I decided to have deep-fried oysters as well, even though I'm usually averse to deep-frying, not just because it makes my entire kitchen slippery as hell, but also because it wastes a ton of oil. But I decided I need more diversity and smoking my own oysters would have to be a whole new project for another time. Flipping through The Cook's Book, I spotted a Japanese Beer Batter from Hisayuki Takeuchui, that looked perfect for the job. The recipe was for prawn tempura, but it looked like it could be easily used for oysters too. The batter was simple enough and just needed a Japanese beer, such as Asahi, an egg and a little sifted flour.

My brother, not a big fan of raw oysters, understandably enjoyed this the most. I sprinkled a little of Tetsuya's Truffle Salt that I got from
Culina after comtemplating using matcha salt instead. The oysters were cooked just long enough to still be soft under the light and crisp batter. I didn't need to time the deep-frying as once the batter started to brown, the oysters were just about done. It did not shrivel down into miniscule pieces of overcooked oysters encased in a crisp brown shell, and instead remained succulent beneath the fried batter where there was a perceptible presence of fermentation and yeast.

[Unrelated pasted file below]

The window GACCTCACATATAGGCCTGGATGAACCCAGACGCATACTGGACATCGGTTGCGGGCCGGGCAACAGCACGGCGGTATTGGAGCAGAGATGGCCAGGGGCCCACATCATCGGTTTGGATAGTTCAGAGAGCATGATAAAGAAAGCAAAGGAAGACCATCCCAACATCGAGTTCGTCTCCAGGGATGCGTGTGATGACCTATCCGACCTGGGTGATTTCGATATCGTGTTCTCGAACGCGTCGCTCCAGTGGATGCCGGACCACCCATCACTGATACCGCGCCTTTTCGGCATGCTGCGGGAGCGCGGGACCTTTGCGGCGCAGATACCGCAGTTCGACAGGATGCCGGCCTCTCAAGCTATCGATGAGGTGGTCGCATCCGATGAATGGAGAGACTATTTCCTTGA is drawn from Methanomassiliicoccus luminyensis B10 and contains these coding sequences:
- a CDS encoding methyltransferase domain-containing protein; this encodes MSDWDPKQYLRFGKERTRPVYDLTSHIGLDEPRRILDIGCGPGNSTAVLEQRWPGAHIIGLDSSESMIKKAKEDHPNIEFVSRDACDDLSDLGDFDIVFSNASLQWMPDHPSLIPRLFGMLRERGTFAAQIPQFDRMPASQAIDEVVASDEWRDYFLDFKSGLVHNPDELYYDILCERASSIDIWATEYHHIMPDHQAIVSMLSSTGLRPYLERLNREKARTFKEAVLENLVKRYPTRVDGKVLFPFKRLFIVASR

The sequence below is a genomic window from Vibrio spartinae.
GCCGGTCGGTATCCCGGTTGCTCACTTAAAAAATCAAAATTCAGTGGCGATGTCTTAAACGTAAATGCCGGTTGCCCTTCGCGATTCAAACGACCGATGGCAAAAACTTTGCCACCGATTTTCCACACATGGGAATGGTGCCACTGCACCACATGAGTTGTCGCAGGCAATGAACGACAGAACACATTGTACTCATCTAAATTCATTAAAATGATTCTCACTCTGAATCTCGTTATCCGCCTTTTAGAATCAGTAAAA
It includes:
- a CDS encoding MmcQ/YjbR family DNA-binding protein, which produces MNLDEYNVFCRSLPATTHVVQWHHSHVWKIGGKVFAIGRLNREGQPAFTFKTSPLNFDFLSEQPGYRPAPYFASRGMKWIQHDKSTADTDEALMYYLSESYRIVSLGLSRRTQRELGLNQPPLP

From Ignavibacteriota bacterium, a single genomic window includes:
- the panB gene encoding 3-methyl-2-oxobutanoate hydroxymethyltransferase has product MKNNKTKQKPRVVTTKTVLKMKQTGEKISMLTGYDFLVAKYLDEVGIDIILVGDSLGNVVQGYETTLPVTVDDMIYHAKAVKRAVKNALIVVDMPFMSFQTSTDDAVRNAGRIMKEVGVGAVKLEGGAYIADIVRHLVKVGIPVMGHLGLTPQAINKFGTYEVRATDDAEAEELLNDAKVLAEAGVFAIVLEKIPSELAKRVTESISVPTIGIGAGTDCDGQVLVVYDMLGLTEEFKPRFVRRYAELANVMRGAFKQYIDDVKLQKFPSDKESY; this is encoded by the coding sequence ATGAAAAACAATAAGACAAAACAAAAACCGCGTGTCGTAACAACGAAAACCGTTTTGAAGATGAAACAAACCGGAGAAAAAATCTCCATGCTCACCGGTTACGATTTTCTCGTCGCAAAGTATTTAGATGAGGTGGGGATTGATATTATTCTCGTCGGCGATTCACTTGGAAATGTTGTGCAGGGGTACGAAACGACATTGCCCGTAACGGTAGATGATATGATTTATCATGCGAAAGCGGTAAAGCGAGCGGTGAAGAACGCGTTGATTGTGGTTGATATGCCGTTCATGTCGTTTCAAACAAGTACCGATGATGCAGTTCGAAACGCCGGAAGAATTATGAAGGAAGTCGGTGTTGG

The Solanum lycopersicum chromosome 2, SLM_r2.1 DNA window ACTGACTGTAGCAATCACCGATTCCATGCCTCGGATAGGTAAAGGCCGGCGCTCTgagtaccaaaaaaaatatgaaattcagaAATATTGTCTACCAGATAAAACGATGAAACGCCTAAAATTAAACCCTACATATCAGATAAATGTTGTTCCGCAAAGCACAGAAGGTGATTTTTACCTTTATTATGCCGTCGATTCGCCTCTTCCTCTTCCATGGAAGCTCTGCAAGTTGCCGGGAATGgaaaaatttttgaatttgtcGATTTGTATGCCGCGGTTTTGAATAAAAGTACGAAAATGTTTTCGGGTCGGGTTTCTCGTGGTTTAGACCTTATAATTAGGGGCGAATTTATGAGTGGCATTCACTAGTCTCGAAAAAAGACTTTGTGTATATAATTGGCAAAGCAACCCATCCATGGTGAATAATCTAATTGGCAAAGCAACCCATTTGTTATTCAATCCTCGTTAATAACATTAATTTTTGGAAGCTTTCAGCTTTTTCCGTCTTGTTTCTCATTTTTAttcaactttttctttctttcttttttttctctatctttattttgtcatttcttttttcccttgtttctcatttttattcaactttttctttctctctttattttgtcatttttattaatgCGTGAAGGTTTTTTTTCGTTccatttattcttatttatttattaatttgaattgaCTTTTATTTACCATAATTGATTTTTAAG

Although you think I would have learnt my lesson by now, after the many dinners I've hosted, I still have plenty of room for improvement when it comes to planning for them. For example, I had not decided what the exact menu would be on the day of the dinner itself. I just knew my fridge was well stocked with exciting ingredients for me to play around with.

One of which was the tinned crabmeat. Okay, I can already hear some of you muttering words of disagreement. How could I even stoop so low as to resort to canned crabmeat? That'd be like saying that canned salmon is as good as the real stuff. But have you ever tried killing your own crab, steaming it and extracting the flesh? It takes too much time, effort and needs more than a pair of hands. Plus, I NEEDED to spend that $150 at GreenGrocer anyway.

When the crab cakes were put together in a flash and left to sit in the fridge until it was ready to be deep-fried and served, I couldn't stop patting myself on the back for the decision well made. The crabmeat may not have been the freshest, but these were decent looking chunks of crab claw meat that were sufficient for the crabcakes.

I referred to Chubby Hubby's recent post on crab cakes, for the recipe by Teage Ezard in Lotus. It was a sound recipe, except I made extra-large ones for each of us and dipped them in flour, egg and panko crumbs before deep-frying for that extra crunch. He was right when he said that they compact and firm like Thai Fishcakes. I would actually prefer something more fluffy and may tweak the recipe a little in future. Still, served with an avocado sauce made from avocado puree, yogurt and lemon juice, the huge crab cakes were very satisfying.